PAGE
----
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Sudan’s Bashir criticises Egypt’s decision to launch air strikes against Libya


February 26, 2015 (KHARTOUM) – Sudanese president Omer Hassan al-Bashir has criticised Egypt for launching air strikes this month inside Libya in retaliation for the mass beheading of Egyptian Christians by militants claiming allegiance to the Islamic State in Iraq and Levant (ISIS).

An Egyptian air force fighter jet lands at an undisclosed location in Egypt after air strikes against jihadist targets in Libya in this photo from Cairo’s ministry of defence on 16 February 2015 (AFP)

“The Egyptians have recently opted for military intervention, which I condemn. I think it is a mistake on the part of [Egyptian] president Abdel Fatah al-Sisi which only worsens the situation,” Bashir said in an interview published by France’s Le Monde newspaper on Thursday.

In the video released by ISIS this month, masked men dressed in black marched the 21 Egyptian captives, who had gone to Libya in search of jobs, dressed in orange jump suits, at a beach the group said was near Tripoli. They were forced down onto their knees, and then beheaded.

The gruesome footage of the killing drew anger throughout Egypt and calls for revenge and military intervention against ISIS.

Al-Sissi warned in a televised address after the release of the video that his country would choose the “necessary means and timing to avenge the criminal killings”.

Afterwards the Egyptian military announced that bombed ISIS targets inside Libya hitting ISIS camps, training sites and weapons storage areas.

Sudan joins Qatar, its main Arab ally, which has reportedly expressed reservations over the strikes at a recent Arab League meeting.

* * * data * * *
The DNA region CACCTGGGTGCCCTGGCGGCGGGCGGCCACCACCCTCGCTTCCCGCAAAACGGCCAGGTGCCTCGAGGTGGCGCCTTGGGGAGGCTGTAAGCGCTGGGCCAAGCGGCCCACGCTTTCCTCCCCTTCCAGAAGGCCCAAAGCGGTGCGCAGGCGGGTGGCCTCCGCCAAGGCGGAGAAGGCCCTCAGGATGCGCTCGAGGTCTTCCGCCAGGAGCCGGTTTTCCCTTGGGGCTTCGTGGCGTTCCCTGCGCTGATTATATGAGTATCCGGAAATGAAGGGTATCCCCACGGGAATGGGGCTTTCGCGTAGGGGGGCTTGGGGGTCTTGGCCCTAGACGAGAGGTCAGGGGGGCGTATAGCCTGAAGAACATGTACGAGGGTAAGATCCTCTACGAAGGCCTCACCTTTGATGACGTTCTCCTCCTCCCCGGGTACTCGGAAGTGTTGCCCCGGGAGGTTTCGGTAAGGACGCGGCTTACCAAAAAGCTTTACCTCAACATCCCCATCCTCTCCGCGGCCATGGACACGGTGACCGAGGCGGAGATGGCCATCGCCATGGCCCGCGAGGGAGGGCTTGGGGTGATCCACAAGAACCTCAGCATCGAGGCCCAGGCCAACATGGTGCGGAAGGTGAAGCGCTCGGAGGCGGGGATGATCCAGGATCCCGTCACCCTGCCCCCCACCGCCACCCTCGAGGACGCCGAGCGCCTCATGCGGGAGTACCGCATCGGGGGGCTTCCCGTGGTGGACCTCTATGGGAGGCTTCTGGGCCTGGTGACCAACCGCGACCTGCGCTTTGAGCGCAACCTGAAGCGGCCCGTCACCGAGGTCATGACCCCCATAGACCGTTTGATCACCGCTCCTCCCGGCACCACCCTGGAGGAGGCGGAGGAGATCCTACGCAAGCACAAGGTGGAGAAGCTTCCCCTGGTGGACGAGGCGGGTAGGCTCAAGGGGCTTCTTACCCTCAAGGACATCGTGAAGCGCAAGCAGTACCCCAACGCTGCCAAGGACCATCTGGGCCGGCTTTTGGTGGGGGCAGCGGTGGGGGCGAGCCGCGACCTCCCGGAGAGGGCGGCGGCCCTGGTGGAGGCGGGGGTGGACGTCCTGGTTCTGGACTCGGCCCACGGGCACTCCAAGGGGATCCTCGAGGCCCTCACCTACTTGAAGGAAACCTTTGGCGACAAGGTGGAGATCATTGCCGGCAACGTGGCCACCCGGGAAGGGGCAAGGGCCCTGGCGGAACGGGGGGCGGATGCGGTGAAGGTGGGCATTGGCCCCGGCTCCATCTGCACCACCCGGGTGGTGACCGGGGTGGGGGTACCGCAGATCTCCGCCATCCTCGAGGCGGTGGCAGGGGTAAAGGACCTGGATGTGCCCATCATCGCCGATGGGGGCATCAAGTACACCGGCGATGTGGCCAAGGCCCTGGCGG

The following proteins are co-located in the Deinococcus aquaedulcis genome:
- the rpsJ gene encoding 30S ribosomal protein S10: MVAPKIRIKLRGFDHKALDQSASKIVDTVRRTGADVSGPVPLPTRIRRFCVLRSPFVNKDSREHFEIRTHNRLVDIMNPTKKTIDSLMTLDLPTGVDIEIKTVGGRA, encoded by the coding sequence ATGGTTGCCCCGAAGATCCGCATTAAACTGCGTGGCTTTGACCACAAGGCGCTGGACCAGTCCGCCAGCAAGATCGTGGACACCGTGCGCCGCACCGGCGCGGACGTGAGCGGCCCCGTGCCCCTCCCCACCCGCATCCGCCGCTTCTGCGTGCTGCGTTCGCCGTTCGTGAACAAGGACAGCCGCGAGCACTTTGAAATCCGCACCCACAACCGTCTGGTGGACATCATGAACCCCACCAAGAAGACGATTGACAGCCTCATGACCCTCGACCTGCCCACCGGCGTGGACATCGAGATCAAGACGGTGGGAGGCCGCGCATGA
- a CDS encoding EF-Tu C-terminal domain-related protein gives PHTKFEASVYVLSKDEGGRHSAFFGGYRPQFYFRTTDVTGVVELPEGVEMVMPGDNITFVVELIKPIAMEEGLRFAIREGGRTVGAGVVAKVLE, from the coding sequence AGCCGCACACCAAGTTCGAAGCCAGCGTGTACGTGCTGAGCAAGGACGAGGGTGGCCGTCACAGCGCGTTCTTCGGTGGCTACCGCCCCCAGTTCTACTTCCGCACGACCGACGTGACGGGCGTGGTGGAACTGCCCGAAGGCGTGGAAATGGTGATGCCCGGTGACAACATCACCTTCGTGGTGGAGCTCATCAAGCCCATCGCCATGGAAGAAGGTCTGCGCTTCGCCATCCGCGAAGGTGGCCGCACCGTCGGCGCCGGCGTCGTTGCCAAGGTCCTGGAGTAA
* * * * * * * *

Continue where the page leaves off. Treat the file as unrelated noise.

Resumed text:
Egypt’s envoy at the meeting hit back at Qatar during the meeting and accused it of supporting "terrorism".

Afterwards Qatar recalled its ambassador in Cairo to protest the labelling.

Bashir said that he is working with countries in the region who also share the view of the need to start dialogue among Libya’s warring parties to reach a peaceful solution.

He acknowledged that his government pulled back its mediation efforts in Libya in favor of UN process despite kicking off contacts with several players in the conflict.

The Sudanese leader vehemently denied allegations of backing Islamist militias currently in control of Tripoli.

Last September, Libya’s internationally recognized Prime Minister Abdullah al-Thinni said Sudan had attempted to airlift weapons and ammunition to the new rulers in Tripoli.

Khartoum denied this, saying the weapons were meant for the joint border force.

Thinni’s main military partner, former army general Khalifa Heftar, has also accused Sudanese of having joined Ansar al-Shar’ia and other Islamist groups which are battling pro-government forces in the eastern city of Benghazi.

On the other hand the Tripoli government has accused Egypt and UAE of helping Heftar militarily. The US said last year that the two countries carried out air strikes on armed Islamist factions in Tripoli.

Bashir has recently returned home from a visit to UAE in which he offered cooperation with the latter in the Libyan crisis.


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